A Pitt Meadows councillor was moved to tears over the plight of sharks during Tuesday night’s council-in-committee meeting.
Councillor Janis Elkerton broke down in sobs after the Vancouver Animal Defense League made an appeal to the City of Pitt Meadows to ban shark fins and used recently released data to prove his point.
“I see shark finning tantamount to trophy hunting. It is incredible the way the fish suffer when they are dropped back in [the water], the emotional councillor said.
“I understand Coun. Elkerton’s passion and I, too, have seen the horrific videos,” said Mayor Deb Walters.
“I’m very much in support of the motion being put forward... We stand behind you and your research,” she elaborated, just before a unanimous council declared their intent to ban shark fins in Pitt Meadows.
Anthony Marr, spokesperson for the league, told council how his group randomly purchased shark fin samples from Vancouver and Richmond, and submitted them to the University of Guelph.
The results from DNA analysis showed that, of 59 viable samples tested, 86 per cent were from endangered and threatened species of shark, including the critically endangered great hammerhead.
“This is in direct violation of the Canadian law which specifically forbids any endangered species trade within the country,” Marr said.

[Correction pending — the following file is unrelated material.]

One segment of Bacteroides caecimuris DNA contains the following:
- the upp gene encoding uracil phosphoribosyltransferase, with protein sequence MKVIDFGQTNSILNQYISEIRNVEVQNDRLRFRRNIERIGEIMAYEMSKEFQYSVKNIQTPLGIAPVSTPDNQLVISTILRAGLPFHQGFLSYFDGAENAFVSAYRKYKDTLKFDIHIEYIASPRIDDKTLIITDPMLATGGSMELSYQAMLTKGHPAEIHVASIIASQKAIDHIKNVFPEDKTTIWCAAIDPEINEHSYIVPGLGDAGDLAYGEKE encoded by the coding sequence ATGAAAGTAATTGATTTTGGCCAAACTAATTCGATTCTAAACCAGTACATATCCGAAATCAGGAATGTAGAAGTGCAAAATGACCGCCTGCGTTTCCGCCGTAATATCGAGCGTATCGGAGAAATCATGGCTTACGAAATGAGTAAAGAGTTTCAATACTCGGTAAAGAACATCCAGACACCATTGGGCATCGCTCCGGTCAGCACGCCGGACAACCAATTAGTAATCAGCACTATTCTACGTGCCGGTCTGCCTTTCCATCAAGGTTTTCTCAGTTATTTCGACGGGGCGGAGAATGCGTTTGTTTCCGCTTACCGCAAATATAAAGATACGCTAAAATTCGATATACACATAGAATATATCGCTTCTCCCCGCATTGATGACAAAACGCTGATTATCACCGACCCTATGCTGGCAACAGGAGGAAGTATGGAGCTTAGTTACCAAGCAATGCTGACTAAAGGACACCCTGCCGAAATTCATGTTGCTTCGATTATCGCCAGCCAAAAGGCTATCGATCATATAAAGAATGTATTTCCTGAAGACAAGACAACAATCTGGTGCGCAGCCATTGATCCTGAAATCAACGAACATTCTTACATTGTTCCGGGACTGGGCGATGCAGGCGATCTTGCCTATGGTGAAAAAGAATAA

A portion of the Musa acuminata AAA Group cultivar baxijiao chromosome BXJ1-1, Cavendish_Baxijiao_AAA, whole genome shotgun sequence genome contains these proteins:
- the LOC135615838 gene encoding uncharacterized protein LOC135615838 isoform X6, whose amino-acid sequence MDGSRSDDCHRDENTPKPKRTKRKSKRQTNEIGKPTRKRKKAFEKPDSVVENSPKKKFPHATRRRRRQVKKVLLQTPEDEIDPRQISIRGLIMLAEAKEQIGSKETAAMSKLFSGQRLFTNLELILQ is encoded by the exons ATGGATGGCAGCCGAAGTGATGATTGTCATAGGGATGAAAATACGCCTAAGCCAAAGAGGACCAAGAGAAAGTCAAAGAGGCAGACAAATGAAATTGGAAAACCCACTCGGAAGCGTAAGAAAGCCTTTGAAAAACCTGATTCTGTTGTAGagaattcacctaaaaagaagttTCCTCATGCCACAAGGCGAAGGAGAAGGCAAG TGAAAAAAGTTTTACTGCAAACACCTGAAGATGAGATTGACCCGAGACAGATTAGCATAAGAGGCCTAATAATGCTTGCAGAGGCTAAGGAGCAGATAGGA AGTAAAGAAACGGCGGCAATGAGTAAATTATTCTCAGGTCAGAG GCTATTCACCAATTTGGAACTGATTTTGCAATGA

“So far, each and every one of the municipalities to which we have made presentations since June have given the green light, except the main prize Richmond,” he explained.
Richmond is “hemming and hawing” because of restaurant owners and politicians who benefit, Marr claimed.
“I’m a Chinese person myself, so I have no problem saying that,” he added. “Some Chinese people are claiming to protect the Chinese culture. Their actions are shameful,” the environmental activist said.
After the presentation, several activists from the Vancouver Animal Defense League Sea Shepherd gathered in an adjoining room.
“Sharks are being slaughtered at an alarming rate on a global scale, and they are running out of time,” said Surrey’s Darren Sacher.
“The sharks don’t have the time to wait for our federal government to stand up for what is right, and I’m proud of our municipalities for stepping up and doing what they can while we fight for a federal ban,” he added.
“I’m worried that by the time it is decided that something needs to be done it will be too late,” said Richmond’s Stephanie Chevrier, also a member of VADL. “Ever since I was a little girl I have loved the ocean, and once I learned about shark finning I knew I had to get involved,” Chevrier explained.
“I love this earth that gave us life and all the creatures we share it with. We are all apart of this delicate ecosystem and we owe it our respect,” she added.
“We have been working extremely hard to get shark fin out of restaurants and banned in Canada,” said Delta’s Jen Baotic.
“We’ve been working on this campaign for months. We’ve been doing weekly protests at Fortune Garden restaurant in Vancouver – specifically them because not only do they serve shark fin soup, but they serve tiger shark, which is a critically endangered species,” added Baotic.